Long War Journal (LWJ) has identified a total of 117 jihadist training camps across Mesopotamia, 85 in Syria and 32 in Iraq. At least eleven of those camps are used exclusively to indoctrinate and provide military training to children. Whilst some camps might be closed and others have been hit in coalition air-strikes, LWJ acknowledges there are doubtless many other camps that have not been advertised or identified. According to LWJ, Islamic State has operated 57 camps (30 in Iraq, 27 in Syria) and al-Qaeda's Al-Nusra Front has operated 23 camps inside Syria. A further 37 other camps (35 in Syria and two in Iraq) are run by other groups, including ethnic groups.  There are eleven camps for jihadists from the Caucuses (South Russia), four Uzbek camps, two Uighur camps, as well as Gazan, Moroccan and Kazak camps. While this presents an enormous threat to global security, it presents an even more immediate and existential threat to the Christians of Mesopotamia. Today, Mesopotamia's mostly Assyrian Christian remnant is hunkered down behind heavy security, mostly in Iraqi Kurdistan behind the peshmerger (Kurdish forces), and in government-controlled areas of Syria behind the SAA (Syrian Arab Army).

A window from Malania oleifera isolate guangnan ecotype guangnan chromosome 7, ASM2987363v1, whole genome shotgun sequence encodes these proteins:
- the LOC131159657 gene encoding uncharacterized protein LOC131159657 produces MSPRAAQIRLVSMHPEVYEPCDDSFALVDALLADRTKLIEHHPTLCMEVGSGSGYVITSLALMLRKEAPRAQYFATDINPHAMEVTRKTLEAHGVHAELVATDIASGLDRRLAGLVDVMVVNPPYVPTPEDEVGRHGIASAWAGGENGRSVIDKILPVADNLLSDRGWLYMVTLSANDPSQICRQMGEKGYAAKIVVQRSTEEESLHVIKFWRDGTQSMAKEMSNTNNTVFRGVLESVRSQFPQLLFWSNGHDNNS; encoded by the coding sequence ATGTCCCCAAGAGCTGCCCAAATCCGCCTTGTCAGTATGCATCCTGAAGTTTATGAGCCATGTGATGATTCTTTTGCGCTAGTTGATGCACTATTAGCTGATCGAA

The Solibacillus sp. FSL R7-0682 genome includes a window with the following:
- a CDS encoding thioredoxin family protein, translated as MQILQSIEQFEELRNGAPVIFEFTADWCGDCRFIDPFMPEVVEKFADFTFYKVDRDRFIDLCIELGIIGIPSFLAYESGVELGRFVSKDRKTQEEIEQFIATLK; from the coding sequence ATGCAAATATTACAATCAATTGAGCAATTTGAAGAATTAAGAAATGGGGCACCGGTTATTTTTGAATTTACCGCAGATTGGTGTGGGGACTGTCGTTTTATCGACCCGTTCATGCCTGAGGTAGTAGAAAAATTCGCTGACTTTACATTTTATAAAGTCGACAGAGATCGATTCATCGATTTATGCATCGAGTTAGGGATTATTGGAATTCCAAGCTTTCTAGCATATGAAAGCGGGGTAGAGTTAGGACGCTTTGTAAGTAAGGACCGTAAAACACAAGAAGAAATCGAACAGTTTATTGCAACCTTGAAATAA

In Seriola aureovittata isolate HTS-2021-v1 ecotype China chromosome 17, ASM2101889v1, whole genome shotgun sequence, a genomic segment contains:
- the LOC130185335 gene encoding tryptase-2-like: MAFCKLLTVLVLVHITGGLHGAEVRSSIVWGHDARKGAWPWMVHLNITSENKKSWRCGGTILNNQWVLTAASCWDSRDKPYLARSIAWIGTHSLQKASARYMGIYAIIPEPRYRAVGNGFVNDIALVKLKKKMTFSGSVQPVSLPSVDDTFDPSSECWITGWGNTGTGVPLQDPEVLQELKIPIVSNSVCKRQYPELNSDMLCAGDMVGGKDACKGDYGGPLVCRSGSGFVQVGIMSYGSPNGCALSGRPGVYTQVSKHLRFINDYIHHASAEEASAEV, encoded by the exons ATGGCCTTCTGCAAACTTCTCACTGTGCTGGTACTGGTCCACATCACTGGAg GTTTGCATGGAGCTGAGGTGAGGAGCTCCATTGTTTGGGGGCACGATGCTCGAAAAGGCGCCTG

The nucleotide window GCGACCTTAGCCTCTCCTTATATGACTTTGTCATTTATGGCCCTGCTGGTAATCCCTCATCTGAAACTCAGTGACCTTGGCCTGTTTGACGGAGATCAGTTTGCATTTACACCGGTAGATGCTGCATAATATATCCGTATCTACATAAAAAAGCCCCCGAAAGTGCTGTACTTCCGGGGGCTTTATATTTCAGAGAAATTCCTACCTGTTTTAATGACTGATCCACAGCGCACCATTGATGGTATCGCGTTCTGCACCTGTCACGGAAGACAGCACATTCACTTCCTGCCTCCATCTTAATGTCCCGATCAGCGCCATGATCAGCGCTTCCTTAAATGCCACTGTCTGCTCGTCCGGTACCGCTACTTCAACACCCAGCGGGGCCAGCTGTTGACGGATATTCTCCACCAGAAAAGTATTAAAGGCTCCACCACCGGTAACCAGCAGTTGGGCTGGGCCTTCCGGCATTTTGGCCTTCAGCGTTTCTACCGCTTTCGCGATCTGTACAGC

SYRIA: As they did in Idlib [see RLPB 303 (1 April)], rebel (non-ISIS) forces have united in a 'single operations room' for the purpose of storming Aleppo. However, according to al-Monitor, the alliance's foreign backers -- Turkey, Qatar and Saudi Arabia -- did not include al-Qaeda's al-Nusra Front. [This alliance does, however, include the US-backed Free Syrian Army.]

Pastor Eduard Petrosyan